RSNA releases Fleischner Society chest imaging guidance

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The RSNA has released a consensus statement from thoracic radiology organization the Fleischner Society on chest imaging's role in managing patients with COVID-19. The statement was published April 7 simultaneously in Radiology and Chest.

The document outlines the perspectives of a variety of experts with COVID-19 experience in 10 countries, according to a team led by Dr. Geoffrey Rubin of Duke University School of Medicine in Durham, NC.

"Written from multidisciplinary and multinational perspectives, this Fleischner statement is intended to provide context for the use of imaging to direct patient management during the COVID-19 pandemic in different practice settings, different phases of epidemic outbreak, and environments of varying critical resource availability," the authors wrote.

In the first three months of 2020, more than 900,000 COVID-19 cases have been confirmed around the world and almost 50,000 people have died of the disease, Rubin and colleagues wrote. The spread of the SARS-CoV-2 virus that causes the disease is unpredictable, affecting some countries and communities more severely than others. Those areas that are more severely affected are facing compromised healthcare delivery.

The role of chest CT and x-ray in the management of COVID-19 has not been fully explored, Rubin and colleagues noted. The Fleischner Society statement presents the perspectives of 15 thoracic radiologists, 10 pulmonologists, one pathologist, and experts from emergency medicine, infection control, and laboratory medicine. The panel included clinicians from the U.S., Italy, China, Germany, France, the U.K., the Netherlands, South Korea, Canada, and Japan -- nine of the 15 countries with the highest number of COVID-19 cases reported worldwide as of April 1.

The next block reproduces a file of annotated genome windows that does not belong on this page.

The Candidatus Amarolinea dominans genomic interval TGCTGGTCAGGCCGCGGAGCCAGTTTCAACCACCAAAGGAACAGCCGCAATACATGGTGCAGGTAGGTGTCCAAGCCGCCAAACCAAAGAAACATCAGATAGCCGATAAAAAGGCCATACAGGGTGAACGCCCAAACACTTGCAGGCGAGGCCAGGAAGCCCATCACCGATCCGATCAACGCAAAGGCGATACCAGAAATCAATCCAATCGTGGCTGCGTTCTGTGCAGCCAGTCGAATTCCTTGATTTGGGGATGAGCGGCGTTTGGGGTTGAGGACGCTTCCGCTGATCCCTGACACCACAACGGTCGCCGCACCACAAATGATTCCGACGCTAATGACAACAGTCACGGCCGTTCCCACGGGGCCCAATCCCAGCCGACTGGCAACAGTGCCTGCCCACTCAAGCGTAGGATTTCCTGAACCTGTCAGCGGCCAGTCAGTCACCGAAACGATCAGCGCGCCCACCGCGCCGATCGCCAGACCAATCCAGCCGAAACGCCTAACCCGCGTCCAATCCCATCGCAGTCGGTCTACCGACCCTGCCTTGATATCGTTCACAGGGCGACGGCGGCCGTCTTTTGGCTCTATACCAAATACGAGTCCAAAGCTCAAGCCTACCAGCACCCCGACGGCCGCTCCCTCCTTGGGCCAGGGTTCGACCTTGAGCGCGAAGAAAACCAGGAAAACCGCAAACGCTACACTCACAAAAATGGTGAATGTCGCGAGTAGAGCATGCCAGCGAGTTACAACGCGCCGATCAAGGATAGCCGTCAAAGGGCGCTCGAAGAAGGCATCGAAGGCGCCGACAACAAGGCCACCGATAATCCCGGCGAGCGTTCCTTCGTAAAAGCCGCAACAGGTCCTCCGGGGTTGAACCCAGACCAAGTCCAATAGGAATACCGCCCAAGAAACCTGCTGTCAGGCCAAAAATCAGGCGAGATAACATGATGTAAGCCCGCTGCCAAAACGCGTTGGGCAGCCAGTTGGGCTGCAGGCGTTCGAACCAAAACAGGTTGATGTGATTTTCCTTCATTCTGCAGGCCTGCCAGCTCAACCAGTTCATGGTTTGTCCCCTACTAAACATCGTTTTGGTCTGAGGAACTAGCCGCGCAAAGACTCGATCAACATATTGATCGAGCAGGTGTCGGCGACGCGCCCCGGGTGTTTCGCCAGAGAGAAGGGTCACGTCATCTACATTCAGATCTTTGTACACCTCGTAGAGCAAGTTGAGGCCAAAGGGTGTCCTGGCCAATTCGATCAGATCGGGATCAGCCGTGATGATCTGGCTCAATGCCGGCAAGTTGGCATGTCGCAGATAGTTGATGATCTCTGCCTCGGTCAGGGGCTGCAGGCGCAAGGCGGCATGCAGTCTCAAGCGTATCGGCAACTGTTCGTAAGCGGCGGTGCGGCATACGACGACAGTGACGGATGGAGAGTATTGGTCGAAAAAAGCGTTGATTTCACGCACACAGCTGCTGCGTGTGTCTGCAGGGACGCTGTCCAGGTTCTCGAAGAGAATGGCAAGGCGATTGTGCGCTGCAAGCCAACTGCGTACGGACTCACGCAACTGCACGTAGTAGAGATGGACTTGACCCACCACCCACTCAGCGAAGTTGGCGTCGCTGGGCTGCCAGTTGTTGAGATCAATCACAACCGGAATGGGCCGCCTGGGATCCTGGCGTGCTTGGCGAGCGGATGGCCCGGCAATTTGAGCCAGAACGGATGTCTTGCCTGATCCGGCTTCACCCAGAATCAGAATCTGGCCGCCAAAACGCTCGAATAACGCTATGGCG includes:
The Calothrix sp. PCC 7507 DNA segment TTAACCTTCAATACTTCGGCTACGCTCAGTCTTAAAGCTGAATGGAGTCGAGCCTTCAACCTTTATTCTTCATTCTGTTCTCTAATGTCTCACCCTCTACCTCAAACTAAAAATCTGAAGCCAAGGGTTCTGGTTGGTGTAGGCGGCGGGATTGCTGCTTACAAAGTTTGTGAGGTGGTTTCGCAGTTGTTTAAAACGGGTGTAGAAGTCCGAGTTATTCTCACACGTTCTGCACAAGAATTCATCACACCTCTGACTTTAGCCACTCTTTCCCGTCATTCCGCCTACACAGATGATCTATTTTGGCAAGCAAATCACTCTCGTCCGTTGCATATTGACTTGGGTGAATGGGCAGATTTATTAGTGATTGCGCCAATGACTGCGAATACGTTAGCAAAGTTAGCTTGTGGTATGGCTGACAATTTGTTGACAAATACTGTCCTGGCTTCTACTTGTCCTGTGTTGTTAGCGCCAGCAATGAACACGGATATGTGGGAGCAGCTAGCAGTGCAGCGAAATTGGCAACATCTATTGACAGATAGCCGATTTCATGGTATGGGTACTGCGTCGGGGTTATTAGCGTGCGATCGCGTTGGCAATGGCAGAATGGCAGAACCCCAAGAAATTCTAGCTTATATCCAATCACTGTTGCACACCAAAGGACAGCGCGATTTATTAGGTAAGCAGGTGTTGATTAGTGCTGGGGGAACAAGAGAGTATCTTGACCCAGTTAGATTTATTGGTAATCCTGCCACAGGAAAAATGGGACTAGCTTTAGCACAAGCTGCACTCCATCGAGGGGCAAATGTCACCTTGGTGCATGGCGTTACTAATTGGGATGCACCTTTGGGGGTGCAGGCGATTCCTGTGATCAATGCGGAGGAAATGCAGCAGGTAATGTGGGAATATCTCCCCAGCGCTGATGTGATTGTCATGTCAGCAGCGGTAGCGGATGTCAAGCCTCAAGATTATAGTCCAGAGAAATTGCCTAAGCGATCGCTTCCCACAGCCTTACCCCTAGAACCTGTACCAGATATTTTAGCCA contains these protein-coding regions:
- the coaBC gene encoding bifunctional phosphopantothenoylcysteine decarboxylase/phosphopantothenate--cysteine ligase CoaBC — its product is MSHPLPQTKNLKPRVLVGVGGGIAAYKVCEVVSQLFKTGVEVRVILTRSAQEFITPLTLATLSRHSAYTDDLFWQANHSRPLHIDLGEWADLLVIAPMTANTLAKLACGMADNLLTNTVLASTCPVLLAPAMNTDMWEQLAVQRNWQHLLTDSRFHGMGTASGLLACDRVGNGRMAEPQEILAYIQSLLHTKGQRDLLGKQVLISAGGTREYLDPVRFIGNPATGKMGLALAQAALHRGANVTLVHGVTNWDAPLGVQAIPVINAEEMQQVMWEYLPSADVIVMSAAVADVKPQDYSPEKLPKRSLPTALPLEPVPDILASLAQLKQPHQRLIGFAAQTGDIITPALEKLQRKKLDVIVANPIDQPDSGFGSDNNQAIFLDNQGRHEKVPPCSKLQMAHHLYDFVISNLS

The statement consists of the following:

  • Imaging is not routinely indicated in asymptomatic patients or those with suspected COVID-19 and mild symptoms unless they are at risk of disease progression.
  • Chest imaging is indicated in patients with COVID-19 with declining respiratory status, as well as those with moderate to severe features of COVID-19 regardless of test results.
  • In environments where supplies such as personal protective equipment or COVID-19 tests are scarce, imaging is recommended to triage patients with moderate or severe clinical features of the disease.
  • CT is indicated in patients with functional impairment or low levels of oxygen in the blood after recovery from COVID-19.
  • When COVID-19 is identified incidentally on chest CT, patients should have reverse transcription polymerase chain reaction (RT-PCR) testing.

The group hopes the consensus statement will help guide physicians on the best use of thoracic imaging for COVID-19.

"Currently, no therapy has been confirmed to alter the course of COVID-19, there is no known cure, and there is no vaccine for prevention," Rubin said in a statement released by the RSNA. "As effective treatments are developed, thoracic imaging may find new roles by establishing treatment response or characterizing patients as likely responders to novel therapies."

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